Wednesday, 9 April 2014

American Hustle [2013]

Over the Christmas and New Year period, this was one of the movies I was most eagerly awaiting. Before mid-way through 2013, I wasn't particularly well versed in the directorial work of David O'Russell and following the Oscars hype (and general hoo-ha) surrounding Silver Linings Playbook, I was further removed (due to my innate aversion to 'hype', listening to Public Enemy and choosing to not believe in it). Having been strong-armed by a couple of good friends I finally succumbed and have been hooked ever since.

Of late, Mr. O'Russell has managed to write and/or direct films that are regular Oscar nominations and despite this piece not bagging the golden statuettes in the same way as Silver Linings Playbook and The Fighter, it still stands up against them (in my opinion, of course).

It has been said (by reviewers I hold in some esteem) that American Hustle is all surface and sheen and not very much more (unless you include the much discussed hair-do's sported in full by the cast). If you are not inclined to fully absorb yourself in every story, I can totally understand this stance. Whilst on the periphery it can be difficult to see past the carefully selected soundtrack (a complimentary blend of modern and era-specific tunes), the elaborate and intricate hair - make-up - costume combinations and twisting plot.

But beyond its shiny exterior lies a tale of characters fraught with weaknesses and vulnerabilities that begin to unfold as you peel your way through the curtain of charisma. From the outset it is clear that there is a great deal of humour to be enjoyed (Christian Bale elaborately and precisely constructing his comb-over for the opening scene) but before you realise it an overwhelming sense of sadness takes hold. Each of the main quartet is leading an existence directed towards bettering ones circumstances, by means of an 'easy option' which inevitably becomes complicated and exhausting (more importantly: hair dishevelling).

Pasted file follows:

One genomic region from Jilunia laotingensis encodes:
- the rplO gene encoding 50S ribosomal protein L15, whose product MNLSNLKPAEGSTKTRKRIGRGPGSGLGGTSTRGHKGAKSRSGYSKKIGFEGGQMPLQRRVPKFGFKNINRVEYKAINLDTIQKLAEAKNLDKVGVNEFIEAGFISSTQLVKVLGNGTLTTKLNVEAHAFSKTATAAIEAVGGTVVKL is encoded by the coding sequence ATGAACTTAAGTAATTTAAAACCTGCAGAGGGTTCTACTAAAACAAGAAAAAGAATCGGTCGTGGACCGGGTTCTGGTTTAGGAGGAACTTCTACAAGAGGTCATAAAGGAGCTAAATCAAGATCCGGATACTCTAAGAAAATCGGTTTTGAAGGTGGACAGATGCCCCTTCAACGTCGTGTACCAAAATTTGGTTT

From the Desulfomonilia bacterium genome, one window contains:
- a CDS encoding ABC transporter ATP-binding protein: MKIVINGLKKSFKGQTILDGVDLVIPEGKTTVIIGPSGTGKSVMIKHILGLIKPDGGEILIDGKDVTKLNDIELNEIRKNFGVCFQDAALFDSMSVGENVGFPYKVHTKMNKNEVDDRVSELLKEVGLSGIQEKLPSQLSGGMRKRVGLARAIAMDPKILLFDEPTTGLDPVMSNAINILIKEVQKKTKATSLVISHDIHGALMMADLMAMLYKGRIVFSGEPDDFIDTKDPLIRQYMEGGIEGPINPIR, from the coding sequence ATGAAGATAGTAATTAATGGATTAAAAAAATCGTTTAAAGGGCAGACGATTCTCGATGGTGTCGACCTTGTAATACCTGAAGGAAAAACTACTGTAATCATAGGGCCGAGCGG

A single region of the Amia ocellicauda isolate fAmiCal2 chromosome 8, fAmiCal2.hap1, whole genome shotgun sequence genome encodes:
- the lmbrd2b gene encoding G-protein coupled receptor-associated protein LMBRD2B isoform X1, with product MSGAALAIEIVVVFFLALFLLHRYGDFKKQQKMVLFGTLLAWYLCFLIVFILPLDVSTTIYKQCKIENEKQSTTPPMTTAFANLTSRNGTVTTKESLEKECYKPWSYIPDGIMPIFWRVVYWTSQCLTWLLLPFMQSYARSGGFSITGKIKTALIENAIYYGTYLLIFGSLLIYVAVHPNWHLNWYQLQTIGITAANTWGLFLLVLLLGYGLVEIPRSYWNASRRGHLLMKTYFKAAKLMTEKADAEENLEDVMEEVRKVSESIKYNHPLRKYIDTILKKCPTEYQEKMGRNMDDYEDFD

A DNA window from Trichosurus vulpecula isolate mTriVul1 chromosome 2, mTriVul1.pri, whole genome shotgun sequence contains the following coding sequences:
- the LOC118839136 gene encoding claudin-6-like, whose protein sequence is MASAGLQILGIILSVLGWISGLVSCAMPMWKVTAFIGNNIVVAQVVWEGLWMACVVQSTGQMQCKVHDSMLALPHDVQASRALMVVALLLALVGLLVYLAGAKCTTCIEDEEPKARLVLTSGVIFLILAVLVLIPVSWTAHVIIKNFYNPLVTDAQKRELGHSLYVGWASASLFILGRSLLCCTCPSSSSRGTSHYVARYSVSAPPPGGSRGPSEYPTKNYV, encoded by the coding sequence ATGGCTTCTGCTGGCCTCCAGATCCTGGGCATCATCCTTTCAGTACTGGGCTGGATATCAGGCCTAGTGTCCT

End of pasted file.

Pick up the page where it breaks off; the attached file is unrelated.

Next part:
What I took from American Hustle (aside from a great looking movie, hair, make-up, costume) was loneliness, hopelessness and the chance that striving for closure may or may not result in a moment of contentedness, perhaps at the expense of someone else's attempt at the very same thing.

The performances are terrific. Christian Bale embodies (literally as well as figuratively) his beaten down, chronically out of shape con-man; Bradley Cooper convinces as a smitten, single-minded, success driven and overlooked cop; Amy Adams is sexy, seductive and barely convincing as British high society and Jennifer Lawrence continues her great form, not even needing all that much screen time for her presence and wisdom to reverberate throughout. Special mention should be made to her rousing, lip-syncing-in-marigolds moment that will remain for many as a stand-out moment in the movie, as much for its conviction of character submersion as for its down-to-earth hilarity. Also worth tipping the cap to Robert De Niro in his cameo as a mob-boss/mafia don (for which is is infinitely most experienced in handling) lending his skills to arguably the most tense scene in the film, even throwing in some lines in Arabic.

Its semi-trueness makes it intriguing. Without knowing anything of the 'real story', of the 'real hustle', it adds further depth as you wonder which elements, which character traits, which plot details ring true. For me, this period of contemplation turned up post viewing, providing me with ample opportunity to further analyse what had previously titillated. [SPOILER ALERT] The plot twisting in true Hollywood style towards the end, keeps one sufficiently on one's toes and provides satisfying closure. A pleasing way to round off the viewer investing so much time and energy in rooting (or not) for those involved.

For fans of O'Russell, Bale, Cooper, Lawrence and Adams, this is good work continuing in what seems to be a long running and successful marriage of actors and director and well worth adding to the watch list.


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